Confusing the Welsh cyclist.

Apparently, pluton is not going to be used by astronomers, because it's already a term used by geologists. How could the IAU make such a mistaike? Er...

"Since the term is not in the MS Word or the WordPerfect spell checkers, we thought it was not that common," Gingerich wrote in an email to The geologic definition of the word does appear in common dictionaries, including the Oxford English.

Tea is good for you, says tea promotional board. A study funded by the tea promotional board has found that tea is good for you.

Cricket, and the hearing into Inzamam-ul-Haq's conduct last Sunday has been postponed until further notice. England, meanwhile, have consolidated their second place in the test rankings, and if (!) we beat the Aussies by three clear tests, we become the world's number one test team.

Gambo on the singles market.

In which Dave Farquhar lives without electricity for five days.

Wall Mart is too yankee.

The world has a new biggest oil producer. Step forward -- Russia!

Continuing the ban on liquids only spreads fear and causes inconvenience without making anyone any safer.

No ban on liquids at Cliff Richard's villa, which explains why Euan Blair was hospitalised with stomach pains. After spending three weeks with Cliff and his parents, exile to Cuba would look attractive. Get well soon, mate.

A policeman who drove at 159mph has been convicted of unsafe driving, but given an absolute discharge because he's suffered enough. The case first came before magistrates in Telford two years ago, when he was acquitted. The police officer concerned now suggests he'll appeal against his conviction, opening the way for an increased penalty. This is his graceful exit, and it would be strange not to take it.

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posted 26 Aug 2006, 14.25 +0100


Sun 27 Aug 2006

Paper round

Another day, another opinion poll. YouGuv for the Torygraph group has:

C   38 (nc)
Lab 31 (-2)
LD  18 (nc)

That set of figures suggests the Tories are picking up votes almost equally from Labour and the Lib Dems. The make-up of parliament:

C   297-322
Lab 258-277
LD   35- 45

In short: Conservatives the largest party in a hung parliament.

The front page of the Sindie goes on about new rights for parents - they'll be entitled to work part-time, and to call off work because their kid is sick. Isn't this all rather selfish from the child-bearing, forcing those of us who do not have offspring to do all the work while they go off and do their business? Already, there are huge tax breaks and cash, a six-figure handout to each child. This is manifestly unfair, and it's creating an unnecessary gap between the breeders and the workers.

Not entirely convinced by to-day's Sindie. It uses the Loaded Word™ inappropriate to trail an article on tweenagers. The I-word passes a moral judgement and surpresses all subsequent debate. Nor do we like the hand-wringing Daily Hell approach to crime.

Front page of the Obs is David Cameron calling former British prime minister Mrs. Margaret Thatcher "wrong" over South African apartheid. Blimey, he'll be suggesting that privatising everything in sight was an error next.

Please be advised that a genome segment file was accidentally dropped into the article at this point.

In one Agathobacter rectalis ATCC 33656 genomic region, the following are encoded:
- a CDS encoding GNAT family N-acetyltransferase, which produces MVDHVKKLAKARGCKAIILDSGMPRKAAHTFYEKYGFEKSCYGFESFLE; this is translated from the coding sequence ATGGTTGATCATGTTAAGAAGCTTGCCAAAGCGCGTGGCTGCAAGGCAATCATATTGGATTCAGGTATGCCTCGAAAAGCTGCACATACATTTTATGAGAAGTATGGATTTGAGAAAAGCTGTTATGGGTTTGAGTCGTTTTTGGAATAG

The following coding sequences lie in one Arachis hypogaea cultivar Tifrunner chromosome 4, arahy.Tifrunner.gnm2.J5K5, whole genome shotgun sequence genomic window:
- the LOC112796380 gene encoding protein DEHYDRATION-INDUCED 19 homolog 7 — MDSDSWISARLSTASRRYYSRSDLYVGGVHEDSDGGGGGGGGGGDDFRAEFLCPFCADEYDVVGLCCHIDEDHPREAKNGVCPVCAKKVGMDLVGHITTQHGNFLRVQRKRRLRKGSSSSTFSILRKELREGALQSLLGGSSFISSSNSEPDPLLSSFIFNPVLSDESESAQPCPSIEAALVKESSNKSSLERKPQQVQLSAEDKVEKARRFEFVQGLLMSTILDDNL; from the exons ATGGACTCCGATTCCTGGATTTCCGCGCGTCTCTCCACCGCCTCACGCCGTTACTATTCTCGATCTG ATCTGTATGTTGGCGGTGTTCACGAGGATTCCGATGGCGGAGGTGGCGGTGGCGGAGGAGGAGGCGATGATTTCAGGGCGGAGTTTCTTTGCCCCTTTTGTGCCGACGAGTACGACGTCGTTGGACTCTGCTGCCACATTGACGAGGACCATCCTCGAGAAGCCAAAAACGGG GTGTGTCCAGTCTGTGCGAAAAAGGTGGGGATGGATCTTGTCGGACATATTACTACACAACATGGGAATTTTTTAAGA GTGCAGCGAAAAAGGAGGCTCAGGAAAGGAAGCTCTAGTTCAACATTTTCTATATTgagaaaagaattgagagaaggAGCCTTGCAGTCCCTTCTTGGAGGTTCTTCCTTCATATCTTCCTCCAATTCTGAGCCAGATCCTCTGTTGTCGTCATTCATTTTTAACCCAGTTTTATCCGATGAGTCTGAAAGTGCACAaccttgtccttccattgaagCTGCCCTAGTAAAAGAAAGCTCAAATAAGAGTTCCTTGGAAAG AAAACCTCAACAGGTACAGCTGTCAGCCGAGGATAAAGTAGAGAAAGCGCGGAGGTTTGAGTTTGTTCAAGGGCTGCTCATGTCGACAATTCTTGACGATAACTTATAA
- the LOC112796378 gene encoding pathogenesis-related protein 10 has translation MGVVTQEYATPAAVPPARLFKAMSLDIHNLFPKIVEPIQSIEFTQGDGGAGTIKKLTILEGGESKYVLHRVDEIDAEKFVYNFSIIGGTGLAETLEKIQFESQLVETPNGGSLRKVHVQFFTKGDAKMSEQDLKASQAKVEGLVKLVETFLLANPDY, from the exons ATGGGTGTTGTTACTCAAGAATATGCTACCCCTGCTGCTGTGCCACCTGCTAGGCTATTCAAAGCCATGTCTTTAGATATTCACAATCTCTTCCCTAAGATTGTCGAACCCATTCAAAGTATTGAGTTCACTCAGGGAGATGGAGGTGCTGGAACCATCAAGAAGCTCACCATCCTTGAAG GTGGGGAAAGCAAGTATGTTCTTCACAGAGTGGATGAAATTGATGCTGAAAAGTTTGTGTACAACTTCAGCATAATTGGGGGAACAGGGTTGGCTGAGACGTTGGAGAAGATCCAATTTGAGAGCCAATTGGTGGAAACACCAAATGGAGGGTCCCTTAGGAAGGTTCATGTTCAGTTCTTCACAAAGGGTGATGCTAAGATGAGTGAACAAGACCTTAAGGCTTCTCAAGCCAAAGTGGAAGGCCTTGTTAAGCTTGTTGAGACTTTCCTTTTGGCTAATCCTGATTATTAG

The Sunset Times leads with ten million wanting to leave the UK. In a breath-taking leap of logic, the paper claims that this is all because of, er, high taxes. The poll was carried out for a low-tax pressure group, a fact hidden in the eighth paragraph.

Top of the Torygraph is a claim that NHS errors kill thousands each year. How many more lives are saved by good work? Buried inside is a statement from Jimmy Carter, in which he says soon to be former British prime minister Mister Tony Blair is compliant and submissive, and is to blame for the messes in the world.

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posted 27 Aug 2006, 15.58 +0100

Politics| Print
The presenter and the pervert

It's strange to find out a piece of news purely by looking at one's referrer logs. Yesterday, I got an awful lot of hits asking about Anna Richardson and Arnold Schwarzenegger. This is a bit ancient, I wrote about it three years ago.

What links Denise van Outen, Anna Richardson, and Melanie Sykes. All three have said that they were groped by California governor candidate Arnold Schwarzenegger when he visited the UK in late 2000. Ms Richardson's incident took place after filming stopped, there is no footage of her breasts receiving unwelcome attention from Herr Schwarzenegger. Ms Sykes' incident was caught on camera, but Carlton has not been able to release the footage - if anyone's ever wondered why big movie stars keep such close control of their promo interviews, this is your explanation. As Miss van Outen's assault took place live on national television, there's no hope of keeping it out of the public domain.

Eventually, Ms Richardson filed a damages claim against Herr Schwarzenegger, and two of the aides in his 2003 election campaign. The Austrian was facing the prospect of a trial while he's trying to be elected the governor of California county, just west of Arizona; his aides were accused of libelling Ms Richardson by claiming she egged on the pervert. Instead, Herr Schwarzenegger and his flunkeys have elected to pay Ms Richardson a decent sum of money and hope the shame will go away. The out-of-court settlement contains a confidentiality clause, so we don't know how much money Ms Richardson has made out of the whole mess, but it's insufficient to erase the stain. Herr Schwarzenegger is a sex pest, and is unfit to hold anything more important than an empty tray of drinks.

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posted 27 Aug 2006, 16.11 +0100

Music in week 34

The artist airplay list, first of all.

1. 6 pipettes         7
2. 7 pink             6
3. - orson            6
4. 3 lily allen       5
5. 2 kasabian         4
6. - nelly furtardo   4
7. - kelly clarkson   4
8. - fort minor       4
9. 4 feeling          4
10 - captain          3